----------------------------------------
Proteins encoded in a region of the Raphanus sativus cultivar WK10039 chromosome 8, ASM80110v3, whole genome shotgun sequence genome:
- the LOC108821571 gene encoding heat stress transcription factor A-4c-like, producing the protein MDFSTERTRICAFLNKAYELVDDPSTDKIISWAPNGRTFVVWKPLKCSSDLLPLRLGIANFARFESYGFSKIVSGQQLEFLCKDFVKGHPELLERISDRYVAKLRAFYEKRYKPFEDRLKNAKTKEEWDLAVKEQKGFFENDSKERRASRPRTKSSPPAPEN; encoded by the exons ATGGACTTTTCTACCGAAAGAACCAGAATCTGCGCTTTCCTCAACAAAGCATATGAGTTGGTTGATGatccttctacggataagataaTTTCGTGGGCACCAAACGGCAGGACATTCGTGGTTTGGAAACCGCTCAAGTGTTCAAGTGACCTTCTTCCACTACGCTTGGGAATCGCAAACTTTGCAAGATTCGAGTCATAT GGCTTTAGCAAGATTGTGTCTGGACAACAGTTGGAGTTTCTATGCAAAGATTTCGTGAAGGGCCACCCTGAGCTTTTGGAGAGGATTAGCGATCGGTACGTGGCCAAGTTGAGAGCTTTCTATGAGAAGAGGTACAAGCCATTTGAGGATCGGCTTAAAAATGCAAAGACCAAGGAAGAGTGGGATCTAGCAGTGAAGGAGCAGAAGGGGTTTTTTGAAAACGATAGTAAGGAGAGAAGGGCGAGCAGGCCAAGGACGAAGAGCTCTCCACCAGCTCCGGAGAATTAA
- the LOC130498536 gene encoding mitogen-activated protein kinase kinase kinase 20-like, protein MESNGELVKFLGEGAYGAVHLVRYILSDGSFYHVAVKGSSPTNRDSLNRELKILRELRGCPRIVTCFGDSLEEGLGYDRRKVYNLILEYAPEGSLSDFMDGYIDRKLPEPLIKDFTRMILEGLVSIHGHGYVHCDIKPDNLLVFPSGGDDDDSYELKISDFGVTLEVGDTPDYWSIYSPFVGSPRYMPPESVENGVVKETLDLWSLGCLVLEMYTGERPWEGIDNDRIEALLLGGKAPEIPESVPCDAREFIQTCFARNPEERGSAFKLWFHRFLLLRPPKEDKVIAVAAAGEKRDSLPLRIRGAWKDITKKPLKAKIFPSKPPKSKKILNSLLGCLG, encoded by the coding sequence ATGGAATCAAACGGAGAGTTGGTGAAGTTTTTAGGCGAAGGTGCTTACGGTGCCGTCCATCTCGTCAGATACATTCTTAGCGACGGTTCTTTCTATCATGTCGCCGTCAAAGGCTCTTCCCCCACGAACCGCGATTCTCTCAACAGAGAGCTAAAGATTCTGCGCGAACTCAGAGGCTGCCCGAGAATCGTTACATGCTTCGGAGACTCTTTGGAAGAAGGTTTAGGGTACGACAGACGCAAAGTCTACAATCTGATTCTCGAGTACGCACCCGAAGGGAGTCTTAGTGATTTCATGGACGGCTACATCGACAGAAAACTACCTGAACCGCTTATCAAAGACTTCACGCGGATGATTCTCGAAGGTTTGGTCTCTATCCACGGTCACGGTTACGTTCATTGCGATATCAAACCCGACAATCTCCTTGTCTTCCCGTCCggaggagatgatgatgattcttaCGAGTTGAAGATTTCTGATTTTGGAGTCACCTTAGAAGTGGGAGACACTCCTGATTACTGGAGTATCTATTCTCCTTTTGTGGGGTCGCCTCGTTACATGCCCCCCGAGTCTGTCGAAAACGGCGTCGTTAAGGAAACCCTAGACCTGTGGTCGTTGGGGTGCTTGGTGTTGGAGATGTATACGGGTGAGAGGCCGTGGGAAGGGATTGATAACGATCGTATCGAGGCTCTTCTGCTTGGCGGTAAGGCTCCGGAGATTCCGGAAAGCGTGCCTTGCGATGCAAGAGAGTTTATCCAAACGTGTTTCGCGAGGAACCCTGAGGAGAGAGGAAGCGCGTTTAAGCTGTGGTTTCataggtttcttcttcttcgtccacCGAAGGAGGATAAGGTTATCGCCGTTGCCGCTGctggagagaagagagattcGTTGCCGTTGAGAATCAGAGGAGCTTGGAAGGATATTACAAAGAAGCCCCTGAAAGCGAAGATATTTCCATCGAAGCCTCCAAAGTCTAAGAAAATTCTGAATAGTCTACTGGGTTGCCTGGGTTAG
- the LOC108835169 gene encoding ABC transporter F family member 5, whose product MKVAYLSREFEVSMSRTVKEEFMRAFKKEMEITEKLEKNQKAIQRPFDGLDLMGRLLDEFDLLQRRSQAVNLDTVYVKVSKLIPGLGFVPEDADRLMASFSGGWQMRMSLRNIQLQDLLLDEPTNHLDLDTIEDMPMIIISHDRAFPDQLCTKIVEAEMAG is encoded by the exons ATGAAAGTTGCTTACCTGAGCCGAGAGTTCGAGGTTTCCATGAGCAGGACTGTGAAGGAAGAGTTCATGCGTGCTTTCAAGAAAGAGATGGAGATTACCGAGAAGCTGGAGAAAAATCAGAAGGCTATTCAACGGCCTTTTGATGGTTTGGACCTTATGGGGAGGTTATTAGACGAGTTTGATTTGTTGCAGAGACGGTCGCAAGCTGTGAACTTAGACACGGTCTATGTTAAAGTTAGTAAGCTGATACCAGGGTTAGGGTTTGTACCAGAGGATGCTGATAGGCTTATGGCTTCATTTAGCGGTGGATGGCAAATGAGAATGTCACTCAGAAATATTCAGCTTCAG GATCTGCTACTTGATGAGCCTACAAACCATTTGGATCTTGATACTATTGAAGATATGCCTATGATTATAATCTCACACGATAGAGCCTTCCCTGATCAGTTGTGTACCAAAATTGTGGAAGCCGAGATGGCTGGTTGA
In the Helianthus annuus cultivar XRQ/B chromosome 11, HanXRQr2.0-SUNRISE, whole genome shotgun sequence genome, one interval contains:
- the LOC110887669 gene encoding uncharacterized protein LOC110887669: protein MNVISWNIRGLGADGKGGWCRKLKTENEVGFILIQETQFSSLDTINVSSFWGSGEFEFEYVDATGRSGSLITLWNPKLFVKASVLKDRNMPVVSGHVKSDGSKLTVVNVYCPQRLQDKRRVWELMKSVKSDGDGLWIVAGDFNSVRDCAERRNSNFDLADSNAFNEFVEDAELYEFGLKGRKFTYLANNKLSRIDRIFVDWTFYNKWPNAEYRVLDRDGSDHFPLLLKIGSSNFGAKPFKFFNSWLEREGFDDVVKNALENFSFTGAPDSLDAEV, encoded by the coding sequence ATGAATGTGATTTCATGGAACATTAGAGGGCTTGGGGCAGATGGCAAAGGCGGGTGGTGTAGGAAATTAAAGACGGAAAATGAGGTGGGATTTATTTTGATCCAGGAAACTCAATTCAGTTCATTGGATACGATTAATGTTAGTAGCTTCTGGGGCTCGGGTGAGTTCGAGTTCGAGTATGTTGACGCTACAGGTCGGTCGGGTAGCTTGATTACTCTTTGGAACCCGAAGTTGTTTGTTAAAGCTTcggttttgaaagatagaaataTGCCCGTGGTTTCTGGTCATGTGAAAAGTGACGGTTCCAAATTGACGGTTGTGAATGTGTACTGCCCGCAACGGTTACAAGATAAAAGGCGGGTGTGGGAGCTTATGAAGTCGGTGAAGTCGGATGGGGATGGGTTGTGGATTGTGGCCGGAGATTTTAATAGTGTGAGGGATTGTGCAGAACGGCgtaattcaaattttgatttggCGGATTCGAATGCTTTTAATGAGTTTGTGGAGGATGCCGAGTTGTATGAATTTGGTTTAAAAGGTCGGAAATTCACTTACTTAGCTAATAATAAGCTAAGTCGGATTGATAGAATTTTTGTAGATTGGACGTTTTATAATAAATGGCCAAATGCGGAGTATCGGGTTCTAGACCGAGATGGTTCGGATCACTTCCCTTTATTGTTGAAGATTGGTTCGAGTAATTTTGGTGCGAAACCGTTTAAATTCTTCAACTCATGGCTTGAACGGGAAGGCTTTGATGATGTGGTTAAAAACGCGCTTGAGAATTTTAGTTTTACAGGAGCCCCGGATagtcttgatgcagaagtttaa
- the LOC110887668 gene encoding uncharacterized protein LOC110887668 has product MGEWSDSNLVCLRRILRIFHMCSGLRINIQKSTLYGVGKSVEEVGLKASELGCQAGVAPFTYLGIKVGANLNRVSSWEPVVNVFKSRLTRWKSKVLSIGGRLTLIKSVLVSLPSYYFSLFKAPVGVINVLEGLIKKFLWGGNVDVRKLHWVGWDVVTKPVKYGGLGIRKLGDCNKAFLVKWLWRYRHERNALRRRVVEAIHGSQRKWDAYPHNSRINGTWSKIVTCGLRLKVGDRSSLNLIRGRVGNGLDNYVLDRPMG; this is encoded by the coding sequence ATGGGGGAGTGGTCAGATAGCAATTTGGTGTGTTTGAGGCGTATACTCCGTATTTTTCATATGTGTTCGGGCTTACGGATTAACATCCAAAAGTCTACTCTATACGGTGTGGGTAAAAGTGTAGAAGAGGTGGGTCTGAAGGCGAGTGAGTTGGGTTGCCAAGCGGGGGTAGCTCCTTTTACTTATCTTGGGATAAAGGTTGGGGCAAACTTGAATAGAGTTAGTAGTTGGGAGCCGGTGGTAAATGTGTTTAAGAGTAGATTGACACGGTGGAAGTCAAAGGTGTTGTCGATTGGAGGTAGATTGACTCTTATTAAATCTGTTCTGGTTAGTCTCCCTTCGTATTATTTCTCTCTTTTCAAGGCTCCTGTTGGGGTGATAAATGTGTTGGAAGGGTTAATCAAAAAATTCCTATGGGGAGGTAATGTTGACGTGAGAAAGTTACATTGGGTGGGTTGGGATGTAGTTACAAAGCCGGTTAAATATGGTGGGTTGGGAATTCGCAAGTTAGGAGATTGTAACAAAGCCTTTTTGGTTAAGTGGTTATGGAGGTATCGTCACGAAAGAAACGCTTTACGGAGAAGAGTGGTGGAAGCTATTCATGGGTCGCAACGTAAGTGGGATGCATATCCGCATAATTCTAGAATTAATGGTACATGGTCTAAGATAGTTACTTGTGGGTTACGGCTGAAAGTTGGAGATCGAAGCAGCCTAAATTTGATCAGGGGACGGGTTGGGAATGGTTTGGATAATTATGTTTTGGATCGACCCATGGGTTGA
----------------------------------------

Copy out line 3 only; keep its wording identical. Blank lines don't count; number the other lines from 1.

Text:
- the LOC130498536 gene encoding mitogen-activated protein kinase kinase kinase 20-like, protein MESNGELVKFLGEGAYGAVHLVRYILSDGSFYHVAVKGSSPTNRDSLNRELKILRELRGCPRIVTCFGDSLEEGLGYDRRKVYNLILEYAPEGSLSDFMDGYIDRKLPEPLIKDFTRMILEGLVSIHGHGYVHCDIKPDNLLVFPSGGDDDDSYELKISDFGVTLEVGDTPDYWSIYSPFVGSPRYMPPESVENGVVKETLDLWSLGCLVLEMYTGERPWEGIDNDRIEALLLGGKAPEIPESVPCDAREFIQTCFARNPEERGSAFKLWFHRFLLLRPPKEDKVIAVAAAGEKRDSLPLRIRGAWKDITKKPLKAKIFPSKPPKSKKILNSLLGCLG, encoded by the coding sequence ATGGAATCAAACGGAGAGTTGGTGAAGTTTTTAGGCGAAGGTGCTTACGGTGCCGTCCATCTCGTCAGATACATTCTTAGCGACGGTTCTTTCTATCATGTCGCCGTCAAAGGCTCTTCCCCCACGAACCGCGATTCTCTCAACAGAGAGCTAAAGATTCTGCGCGAACTCAGAGGCTGCCCGAGAATCGTTACATGCTTCGGAGACTCTTTGGAAGAAGGTTTAGGGTACGACAGACGCAAAGTCTACAATCTGATTCTCGAGTACGCACCCGAAGGGAGTCTTAGTGATTTCATGGACGGCTACATCGACAGAAAACTACCTGAACCGCTTATCAAAGACTTCACGCGGATGATTCTCGAAGGTTTGGTCTCTATCCACGGTCACGGTTACGTTCATTGCGATATCAAACCCGACAATCTCCTTGTCTTCCCGTCCggaggagatgatgatgattcttaCGAGTTGAAGATTTCTGATTTTGGAGTCACCTTAGAAGTGGGAGACACTCCTGATTACTGGAGTATCTATTCTCCTTTTGTGGGGTCGCCTCGTTACATGCCCCCCGAGTCTGTCGAAAACGGCGTCGTTAAGGAAACCCTAGACCTGTGGTCGTTGGGGTGCTTGGTGTTGGAGATGTATACGGGTGAGAGGCCGTGGGAAGGGATTGATAACGATCGTATCGAGGCTCTTCTGCTTGGCGGTAAGGCTCCGGAGATTCCGGAAAGCGTGCCTTGCGATGCAAGAGAGTTTATCCAAACGTGTTTCGCGAGGAACCCTGAGGAGAGAGGAAGCGCGTTTAAGCTGTGGTTTCataggtttcttcttcttcgtccacCGAAGGAGGATAAGGTTATCGCCGTTGCCGCTGctggagagaagagagattcGTTGCCGTTGAGAATCAGAGGAGCTTGGAAGGATATTACAAAGAAGCCCCTGAAAGCGAAGATATTTCCATCGAAGCCTCCAAAGTCTAAGAAAATTCTGAATAGTCTACTGGGTTGCCTGGGTTAG